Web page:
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However, the target domain love does not exceptionally come up in negative connotations. In fact, for the media love that is secularly regarded as a cause of moral and even physical pain is normally used in a positive connotation for marketing purposes. It is simply a feeling that designates a bond that is stronger than liking, but weaker than obsession (and, most optimal, in this case love in marketing shows a priority number one for a consumer). In social media and marketing, there is a certain amount of business categories that connect to the word love and use conceptual metaphors to compel customers into certain choices. This is actually no wonder: social media and marketing are intended to make the consumer believe that buying products or services from certain businesses will make him or her happy. Hence, conceptual metaphors that use word love in a negative connotation would be contradictory to the principles of efficient marketing.

However, such expressions as “all you need is love”, “share the love”, “love is oxygen for the soul”, “This little crazy thing called love” “love is like gasoline for your relationship”, “spread the love”, “can’t buy me love”, “I found love”, “love knows no boundaries”, “love has no age” “give a gift of love”, and “give the love” are used in a positive meaning and are popular with marketing and social media. There is a certain pattern that becomes evident upon looking at these examples: love in its positive context is described as something irreplaceable and necessary to not just survive, but also to live a full life (“all you need is love”). This can be wittily used for marketing purposes: Coca-Cola brand, as well as Hallmark offers its customers to share love. The Coca-Cola Company has even created bottles with names that could be given as gifts to people bearing these names. This is a cunning way of getting love in the bottle and finally selling the customer everything they need. The pressuring need to give and share love can also be observed in the expression “give a gift of love” that usually compels a consumer to buy a certain product because it symbolizes their feelings for someone.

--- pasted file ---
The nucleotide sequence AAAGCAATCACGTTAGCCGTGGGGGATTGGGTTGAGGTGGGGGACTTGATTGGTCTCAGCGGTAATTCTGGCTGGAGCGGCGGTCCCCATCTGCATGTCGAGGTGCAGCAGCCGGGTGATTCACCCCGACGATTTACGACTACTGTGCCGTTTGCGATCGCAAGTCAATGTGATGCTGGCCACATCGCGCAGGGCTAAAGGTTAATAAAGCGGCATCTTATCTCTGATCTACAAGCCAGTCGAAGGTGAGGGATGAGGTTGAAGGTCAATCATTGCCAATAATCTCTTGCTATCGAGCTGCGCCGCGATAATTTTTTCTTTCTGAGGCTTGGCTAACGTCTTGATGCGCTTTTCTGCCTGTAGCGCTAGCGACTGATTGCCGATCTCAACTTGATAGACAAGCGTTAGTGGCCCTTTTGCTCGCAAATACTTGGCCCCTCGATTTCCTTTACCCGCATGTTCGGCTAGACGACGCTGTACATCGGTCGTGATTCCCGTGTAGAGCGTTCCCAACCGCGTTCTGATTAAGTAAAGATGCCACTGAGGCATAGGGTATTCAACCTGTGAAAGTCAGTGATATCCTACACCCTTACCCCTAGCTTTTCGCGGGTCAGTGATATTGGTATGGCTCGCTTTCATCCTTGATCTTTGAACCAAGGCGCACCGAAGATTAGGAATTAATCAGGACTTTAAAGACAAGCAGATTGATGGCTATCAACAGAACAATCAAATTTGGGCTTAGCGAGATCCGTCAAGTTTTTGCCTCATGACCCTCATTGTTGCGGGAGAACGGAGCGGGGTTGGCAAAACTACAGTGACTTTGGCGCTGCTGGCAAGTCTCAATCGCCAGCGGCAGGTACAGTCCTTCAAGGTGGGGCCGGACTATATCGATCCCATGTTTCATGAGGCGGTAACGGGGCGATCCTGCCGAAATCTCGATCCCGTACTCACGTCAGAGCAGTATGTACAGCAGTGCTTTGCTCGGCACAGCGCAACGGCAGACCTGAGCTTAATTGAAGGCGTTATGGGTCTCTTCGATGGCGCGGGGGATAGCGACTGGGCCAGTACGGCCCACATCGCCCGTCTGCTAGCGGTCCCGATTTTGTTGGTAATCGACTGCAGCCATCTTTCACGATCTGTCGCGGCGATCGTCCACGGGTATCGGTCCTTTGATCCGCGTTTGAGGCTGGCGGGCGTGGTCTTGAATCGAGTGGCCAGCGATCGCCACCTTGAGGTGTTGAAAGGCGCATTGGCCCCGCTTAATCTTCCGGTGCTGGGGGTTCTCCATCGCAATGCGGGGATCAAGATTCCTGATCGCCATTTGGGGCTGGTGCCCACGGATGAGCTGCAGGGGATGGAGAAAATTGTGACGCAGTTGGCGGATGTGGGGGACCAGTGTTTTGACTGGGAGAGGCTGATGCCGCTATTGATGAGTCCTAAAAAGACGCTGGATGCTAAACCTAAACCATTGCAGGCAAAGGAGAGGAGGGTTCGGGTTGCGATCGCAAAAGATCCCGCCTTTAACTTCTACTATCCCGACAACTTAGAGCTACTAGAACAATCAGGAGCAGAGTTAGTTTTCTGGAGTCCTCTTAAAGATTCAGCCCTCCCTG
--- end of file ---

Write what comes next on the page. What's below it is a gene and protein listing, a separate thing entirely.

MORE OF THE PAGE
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Usage of symbols such as hearts, cupids, doves, and red/pink color usually would trigger an association with the concept of love in one’s brain. In this case, the conceptual metaphor is so deeply imbedded and vastly intercultural that most people recognize the concept of love with only some graphic representation.